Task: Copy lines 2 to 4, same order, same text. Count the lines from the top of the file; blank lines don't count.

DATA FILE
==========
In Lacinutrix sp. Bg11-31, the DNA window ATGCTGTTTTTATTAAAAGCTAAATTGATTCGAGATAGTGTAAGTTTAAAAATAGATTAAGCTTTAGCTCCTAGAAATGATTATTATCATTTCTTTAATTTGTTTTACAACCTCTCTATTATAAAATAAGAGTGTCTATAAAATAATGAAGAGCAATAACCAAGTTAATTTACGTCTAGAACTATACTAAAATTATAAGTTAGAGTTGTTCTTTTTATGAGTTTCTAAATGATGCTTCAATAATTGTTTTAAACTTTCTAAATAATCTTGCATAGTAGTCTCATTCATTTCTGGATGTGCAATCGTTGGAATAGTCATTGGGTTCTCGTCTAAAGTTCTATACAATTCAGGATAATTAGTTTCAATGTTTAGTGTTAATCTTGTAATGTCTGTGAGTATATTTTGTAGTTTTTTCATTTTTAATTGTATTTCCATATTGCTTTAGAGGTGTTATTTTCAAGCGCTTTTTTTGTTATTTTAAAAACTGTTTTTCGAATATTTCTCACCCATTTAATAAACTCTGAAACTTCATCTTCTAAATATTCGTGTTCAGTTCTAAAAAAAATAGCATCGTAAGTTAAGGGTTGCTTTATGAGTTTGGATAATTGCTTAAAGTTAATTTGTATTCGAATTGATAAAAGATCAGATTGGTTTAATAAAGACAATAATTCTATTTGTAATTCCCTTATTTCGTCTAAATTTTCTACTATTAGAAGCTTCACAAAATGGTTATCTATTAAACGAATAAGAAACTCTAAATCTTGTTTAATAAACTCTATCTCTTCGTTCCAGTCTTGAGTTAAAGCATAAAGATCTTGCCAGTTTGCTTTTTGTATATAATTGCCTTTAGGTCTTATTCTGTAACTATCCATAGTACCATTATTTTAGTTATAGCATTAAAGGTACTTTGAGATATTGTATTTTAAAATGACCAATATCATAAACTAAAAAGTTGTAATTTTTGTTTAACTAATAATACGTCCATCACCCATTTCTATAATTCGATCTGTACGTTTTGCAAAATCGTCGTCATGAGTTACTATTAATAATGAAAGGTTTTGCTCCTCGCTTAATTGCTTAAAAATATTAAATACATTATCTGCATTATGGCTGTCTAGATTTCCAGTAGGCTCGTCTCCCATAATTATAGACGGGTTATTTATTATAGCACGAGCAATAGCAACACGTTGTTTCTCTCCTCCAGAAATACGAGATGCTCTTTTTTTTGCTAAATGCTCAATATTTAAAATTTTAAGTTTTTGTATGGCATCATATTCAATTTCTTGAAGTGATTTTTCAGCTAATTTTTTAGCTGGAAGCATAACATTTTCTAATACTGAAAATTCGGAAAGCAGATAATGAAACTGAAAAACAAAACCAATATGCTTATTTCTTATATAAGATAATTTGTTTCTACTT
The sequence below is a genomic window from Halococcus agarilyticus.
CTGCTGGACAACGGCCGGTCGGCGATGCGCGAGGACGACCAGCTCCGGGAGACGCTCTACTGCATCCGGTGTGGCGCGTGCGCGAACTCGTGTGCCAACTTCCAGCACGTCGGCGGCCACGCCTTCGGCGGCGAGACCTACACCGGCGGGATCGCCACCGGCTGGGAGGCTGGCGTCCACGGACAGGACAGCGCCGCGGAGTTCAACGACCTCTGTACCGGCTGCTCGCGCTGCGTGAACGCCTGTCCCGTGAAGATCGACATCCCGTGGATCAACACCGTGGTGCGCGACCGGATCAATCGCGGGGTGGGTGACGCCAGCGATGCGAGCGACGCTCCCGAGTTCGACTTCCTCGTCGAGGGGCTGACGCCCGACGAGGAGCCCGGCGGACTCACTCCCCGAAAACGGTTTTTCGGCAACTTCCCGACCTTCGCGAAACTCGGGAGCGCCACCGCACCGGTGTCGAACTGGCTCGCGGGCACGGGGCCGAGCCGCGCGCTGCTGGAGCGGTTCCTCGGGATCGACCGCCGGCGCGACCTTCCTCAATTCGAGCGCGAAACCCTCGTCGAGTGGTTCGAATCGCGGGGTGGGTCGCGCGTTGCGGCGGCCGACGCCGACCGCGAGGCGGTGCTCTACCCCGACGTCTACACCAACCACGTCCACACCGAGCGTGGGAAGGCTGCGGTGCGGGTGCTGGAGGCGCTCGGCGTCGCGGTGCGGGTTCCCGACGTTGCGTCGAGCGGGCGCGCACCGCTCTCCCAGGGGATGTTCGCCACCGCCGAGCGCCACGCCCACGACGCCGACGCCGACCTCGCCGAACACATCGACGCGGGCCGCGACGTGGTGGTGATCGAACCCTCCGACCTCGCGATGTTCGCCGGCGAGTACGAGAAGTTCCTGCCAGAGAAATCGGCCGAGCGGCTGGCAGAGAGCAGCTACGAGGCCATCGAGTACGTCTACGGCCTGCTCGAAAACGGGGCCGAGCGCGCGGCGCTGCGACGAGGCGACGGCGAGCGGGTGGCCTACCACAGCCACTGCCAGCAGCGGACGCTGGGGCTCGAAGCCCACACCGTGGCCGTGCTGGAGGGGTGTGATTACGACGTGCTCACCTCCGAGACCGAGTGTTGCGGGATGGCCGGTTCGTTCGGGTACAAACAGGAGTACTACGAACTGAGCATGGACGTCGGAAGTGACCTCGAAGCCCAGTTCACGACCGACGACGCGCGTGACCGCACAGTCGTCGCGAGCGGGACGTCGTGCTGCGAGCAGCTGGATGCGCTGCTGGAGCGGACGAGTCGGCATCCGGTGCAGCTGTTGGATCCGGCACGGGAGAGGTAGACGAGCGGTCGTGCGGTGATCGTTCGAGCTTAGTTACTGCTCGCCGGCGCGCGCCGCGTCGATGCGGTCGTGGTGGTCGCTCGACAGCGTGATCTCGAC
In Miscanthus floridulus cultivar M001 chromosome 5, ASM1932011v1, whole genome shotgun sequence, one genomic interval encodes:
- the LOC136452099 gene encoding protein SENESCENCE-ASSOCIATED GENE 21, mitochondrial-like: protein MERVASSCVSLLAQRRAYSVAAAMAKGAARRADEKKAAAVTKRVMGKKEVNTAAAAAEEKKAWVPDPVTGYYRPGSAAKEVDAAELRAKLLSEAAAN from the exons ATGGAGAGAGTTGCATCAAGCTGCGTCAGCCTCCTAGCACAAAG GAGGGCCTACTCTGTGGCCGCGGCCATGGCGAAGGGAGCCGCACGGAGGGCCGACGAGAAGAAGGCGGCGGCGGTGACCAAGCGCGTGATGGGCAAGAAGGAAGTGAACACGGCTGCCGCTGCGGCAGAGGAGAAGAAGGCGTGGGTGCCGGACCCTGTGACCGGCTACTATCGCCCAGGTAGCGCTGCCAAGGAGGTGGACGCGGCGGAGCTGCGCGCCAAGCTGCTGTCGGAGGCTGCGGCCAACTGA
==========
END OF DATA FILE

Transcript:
The sequence below is a genomic window from Halococcus agarilyticus.
CTGCTGGACAACGGCCGGTCGGCGATGCGCGAGGACGACCAGCTCCGGGAGACGCTCTACTGCATCCGGTGTGGCGCGTGCGCGAACTCGTGTGCCAACTTCCAGCACGTCGGCGGCCACGCCTTCGGCGGCGAGACCTACACCGGCGGGATCGCCACCGGCTGGGAGGCTGGCGTCCACGGACAGGACAGCGCCGCGGAGTTCAACGACCTCTGTACCGGCTGCTCGCGCTGCGTGAACGCCTGTCCCGTGAAGATCGACATCCCGTGGATCAACACCGTGGTGCGCGACCGGATCAATCGCGGGGTGGGTGACGCCAGCGATGCGAGCGACGCTCCCGAGTTCGACTTCCTCGTCGAGGGGCTGACGCCCGACGAGGAGCCCGGCGGACTCACTCCCCGAAAACGGTTTTTCGGCAACTTCCCGACCTTCGCGAAACTCGGGAGCGCCACCGCACCGGTGTCGAACTGGCTCGCGGGCACGGGGCCGAGCCGCGCGCTGCTGGAGCGGTTCCTCGGGATCGACCGCCGGCGCGACCTTCCTCAATTCGAGCGCGAAACCCTCGTCGAGTGGTTCGAATCGCGGGGTGGGTCGCGCGTTGCGGCGGCCGACGCCGACCGCGAGGCGGTGCTCTACCCCGACGTCTACACCAACCACGTCCACACCGAGCGTGGGAAGGCTGCGGTGCGGGTGCTGGAGGCGCTCGGCGTCGCGGTGCGGGTTCCCGACGTTGCGTCGAGCGGGCGCGCACCGCTCTCCCAGGGGATGTTCGCCACCGCCGAGCGCCACGCCCACGACGCCGACGCCGACCTCGCCGAACACATCGACGCGGGCCGCGACGTGGTGGTGATCGAACCCTCCGACCTCGCGATGTTCGCCGGCGAGTACGAGAAGTTCCTGCCAGAGAAATCGGCCGAGCGGCTGGCAGAGAGCAGCTACGAGGCCATCGAGTACGTCTACGGCCTGCTCGAAAACGGGGCCGAGCGCGCGGCGCTGCGACGAGGCGACGGCGAGCGGGTGGCCTACCACAGCCACTGCCAGCAGCGGACGCTGGGGCTCGAAGCCCACACCGTGGCCGTGCTGGAGGGGTGTGATTACGACGTGCTCACCTCCGAGACCGAGTGTTGCGGGATGGCCGGTTCGTTCGGGTACAAACAGGAGTACTACGAACTGAGCATGGACGTCGGAAGTGACCTCGAAGCCCAGTTCACGACCGACGACGCGCGTGACCGCACAGTCGTCGCGAGCGGGACGTCGTGCTGCGAGCAGCTGGATGCGCTGCTGGAGCGGACGAGTCGGCATCCGGTGCAGCTGTTGGATCCGGCACGGGAGAGGTAGACGAGCGGTCGTGCGGTGATCGTTCGAGCTTAGTTACTGCTCGCCGGCGCGCGCCGCGTCGATGCGGTCGTGGTGGTCGCTCGACAGCGTGATCTCGAC
In Miscanthus floridulus cultivar M001 chromosome 5, ASM1932011v1, whole genome shotgun sequence, one genomic interval encodes: